August 24, 2010
On August 19, 2010, the U.S. Department of Justice ("DOJ") and Federal Trade Commission ("FTC") issued revised Horizontal Merger Guidelines ("2010 Guidelines"). The release of the 2010 Guidelines marks the first major changes to the Guidelines in over 18 years; they will replace the 1992 Guidelines (which were subsequently amended in 1997). A copy of the 2010 Guidelines is available on the DOJ’s website at http://www.justice.gov/atr/public/guidelines/hmg-2010.html and on the FTC’s website at http://www.ftc.gov/os/2010/08/100819hmg.pdf. In announcing the release of the 2010 Guidelines, Christine Varney, Assistant Attorney General in charge of the DOJ’s Antitrust Division, explained that the revisions were meant to "provide more clarity and transparency" into how the federal antitrust agencies evaluate the likely competitive impact of mergers and were intended to "provide businesses with an even greater understanding of how [the agencies] review transactions." The FTC vote approving the 2010 Guidelines was 5-0. Chairman Leibowitz issued a written statement, noting that "the new Guidelines provide a clearer and more accurate explanation to merging parties, courts, and antitrust practitioners of how the agencies review transactions."
The guidelines explicitly anticipate that revisions will be required "from time to time to reflect changes in enforcement policy or to clarify aspects of existing policy." There has never been such a long interval between major guidelines updates since they were first issued in 1968. Thus, it came as little surprise when, in September 2009, the DOJ and FTC announced that they would jointly explore whether the guidelines should be revised. A series of workshops followed, and the FTC issued proposed revisions for public comment on April 20, 2010.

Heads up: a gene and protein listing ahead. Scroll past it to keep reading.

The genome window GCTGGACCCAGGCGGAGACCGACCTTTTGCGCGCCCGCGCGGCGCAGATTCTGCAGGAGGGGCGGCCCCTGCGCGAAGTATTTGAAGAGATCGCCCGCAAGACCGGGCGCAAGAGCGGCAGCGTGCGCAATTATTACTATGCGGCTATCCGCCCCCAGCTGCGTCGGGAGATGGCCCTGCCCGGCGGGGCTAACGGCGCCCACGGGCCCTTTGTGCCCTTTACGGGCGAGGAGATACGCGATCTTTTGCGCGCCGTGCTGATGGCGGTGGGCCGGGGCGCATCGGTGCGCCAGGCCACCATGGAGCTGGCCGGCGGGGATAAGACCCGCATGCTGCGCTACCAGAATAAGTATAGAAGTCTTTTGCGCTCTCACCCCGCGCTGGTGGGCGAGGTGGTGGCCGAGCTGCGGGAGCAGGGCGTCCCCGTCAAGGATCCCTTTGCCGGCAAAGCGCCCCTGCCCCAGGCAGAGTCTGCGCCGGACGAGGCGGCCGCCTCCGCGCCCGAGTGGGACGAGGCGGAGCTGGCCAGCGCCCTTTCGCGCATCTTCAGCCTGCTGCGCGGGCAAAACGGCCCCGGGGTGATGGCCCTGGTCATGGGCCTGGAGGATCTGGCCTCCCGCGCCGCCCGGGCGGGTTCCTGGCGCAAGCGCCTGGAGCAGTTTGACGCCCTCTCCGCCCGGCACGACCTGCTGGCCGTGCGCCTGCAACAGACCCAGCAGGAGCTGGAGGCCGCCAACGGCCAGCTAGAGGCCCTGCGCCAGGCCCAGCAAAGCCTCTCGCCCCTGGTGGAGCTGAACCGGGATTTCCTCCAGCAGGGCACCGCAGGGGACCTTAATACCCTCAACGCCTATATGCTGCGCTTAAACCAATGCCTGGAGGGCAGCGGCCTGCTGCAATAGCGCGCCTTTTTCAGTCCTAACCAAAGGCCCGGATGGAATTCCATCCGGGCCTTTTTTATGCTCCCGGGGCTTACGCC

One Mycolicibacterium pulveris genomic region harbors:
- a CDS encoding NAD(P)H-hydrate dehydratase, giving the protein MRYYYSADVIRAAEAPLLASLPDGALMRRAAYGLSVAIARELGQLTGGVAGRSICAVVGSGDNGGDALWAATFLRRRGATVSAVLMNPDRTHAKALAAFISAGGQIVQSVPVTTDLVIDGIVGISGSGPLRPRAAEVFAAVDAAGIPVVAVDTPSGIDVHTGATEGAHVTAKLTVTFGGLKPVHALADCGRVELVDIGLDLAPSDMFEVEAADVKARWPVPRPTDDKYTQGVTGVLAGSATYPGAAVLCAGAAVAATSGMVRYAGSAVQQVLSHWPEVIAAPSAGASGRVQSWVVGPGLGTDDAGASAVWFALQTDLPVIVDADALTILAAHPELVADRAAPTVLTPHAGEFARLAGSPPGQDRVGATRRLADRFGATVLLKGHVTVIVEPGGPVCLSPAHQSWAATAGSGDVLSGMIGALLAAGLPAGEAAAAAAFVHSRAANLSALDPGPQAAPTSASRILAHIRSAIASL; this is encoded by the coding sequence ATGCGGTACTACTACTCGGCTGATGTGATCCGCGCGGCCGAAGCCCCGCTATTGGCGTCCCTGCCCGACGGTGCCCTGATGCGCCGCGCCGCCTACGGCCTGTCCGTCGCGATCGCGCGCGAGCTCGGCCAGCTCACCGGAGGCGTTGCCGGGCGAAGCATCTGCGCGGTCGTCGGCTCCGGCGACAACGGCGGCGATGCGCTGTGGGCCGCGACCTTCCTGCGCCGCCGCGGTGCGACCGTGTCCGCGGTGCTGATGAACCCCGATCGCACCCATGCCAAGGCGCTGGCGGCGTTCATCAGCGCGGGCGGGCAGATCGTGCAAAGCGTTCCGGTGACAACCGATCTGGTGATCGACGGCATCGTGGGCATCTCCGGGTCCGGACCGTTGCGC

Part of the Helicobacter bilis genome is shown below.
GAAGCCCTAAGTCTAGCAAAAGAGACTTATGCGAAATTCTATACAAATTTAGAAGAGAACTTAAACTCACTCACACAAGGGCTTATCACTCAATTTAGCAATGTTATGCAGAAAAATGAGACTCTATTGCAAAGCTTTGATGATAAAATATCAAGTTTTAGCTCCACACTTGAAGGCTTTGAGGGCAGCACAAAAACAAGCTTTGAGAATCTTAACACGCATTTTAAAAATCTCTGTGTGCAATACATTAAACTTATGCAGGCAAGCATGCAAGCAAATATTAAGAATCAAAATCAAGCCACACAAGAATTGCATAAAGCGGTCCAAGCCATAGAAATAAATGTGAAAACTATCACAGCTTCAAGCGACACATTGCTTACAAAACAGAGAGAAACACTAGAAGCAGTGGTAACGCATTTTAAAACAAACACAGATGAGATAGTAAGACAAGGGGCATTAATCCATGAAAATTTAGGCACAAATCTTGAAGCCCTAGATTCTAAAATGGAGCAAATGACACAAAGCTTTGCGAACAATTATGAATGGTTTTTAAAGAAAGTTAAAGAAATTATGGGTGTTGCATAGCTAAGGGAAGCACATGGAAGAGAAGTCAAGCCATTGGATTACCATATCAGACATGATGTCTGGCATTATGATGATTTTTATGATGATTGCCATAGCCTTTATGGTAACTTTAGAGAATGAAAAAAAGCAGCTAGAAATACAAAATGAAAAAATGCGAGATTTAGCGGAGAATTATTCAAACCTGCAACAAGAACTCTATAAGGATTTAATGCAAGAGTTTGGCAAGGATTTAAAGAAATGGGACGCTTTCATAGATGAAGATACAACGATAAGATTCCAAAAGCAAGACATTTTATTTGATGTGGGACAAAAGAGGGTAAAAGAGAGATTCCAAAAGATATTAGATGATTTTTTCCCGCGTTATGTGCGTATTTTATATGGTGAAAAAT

Like the prior guidelines, the 2010 Guidelines purport to describe the analytical process that the U.S. antitrust enforcement agencies use to investigate and decide whether to challenge proposed horizontal mergers and acquisitions. As the title denotes, the guidelines address only horizontal mergers (i.e., transactions between competitors or potential competitors). They do not address possible vertical issues, which may arise in mergers between firms that do not compete, but operate at different levels within the same supply chain. Nor do the 2010 Guidelines address or modify potential reporting requirements under the Hart-Scott-Rodino ("HSR") Act. As was the case with previous versions of the guidelines, the 2010 Guidelines apply regardless of whether the transaction is HSR reportable and whether or not the deal has closed.
The 2010 Guidelines differ from the 1992 Guidelines in several important ways. In terms of overarching thematic changes, the 2010 Guidelines reject a rigid analytical framework for merger review. Instead, they stress that "merger analysis does not consist of uniform application of a single methodology" but is "a fact-specific process through which the Agencies, guided by their extensive experience, apply a range of analytical tools . . . ." Another major and widely incorporated change is that the 2010 Guidelines increase the extent to which economic analysis will be used in merger review. Indeed, FTC Commissioner J. Thomas Rosch issued a separate statement concurring in their adoption but criticizing the guidelines’ "overemphasis on economic formulae and models based on price theory."
Some of the specific differences between the 1992 and 2010 Guidelines include the following:
In addition to revising the traditional framework, the 2010 Guidelines also address a number of topics that were not discussed in the prior guidelines. These topics, including the following, have long been an integral part of the agencies’ analytical process but until now were not squarely addressed in the guidelines: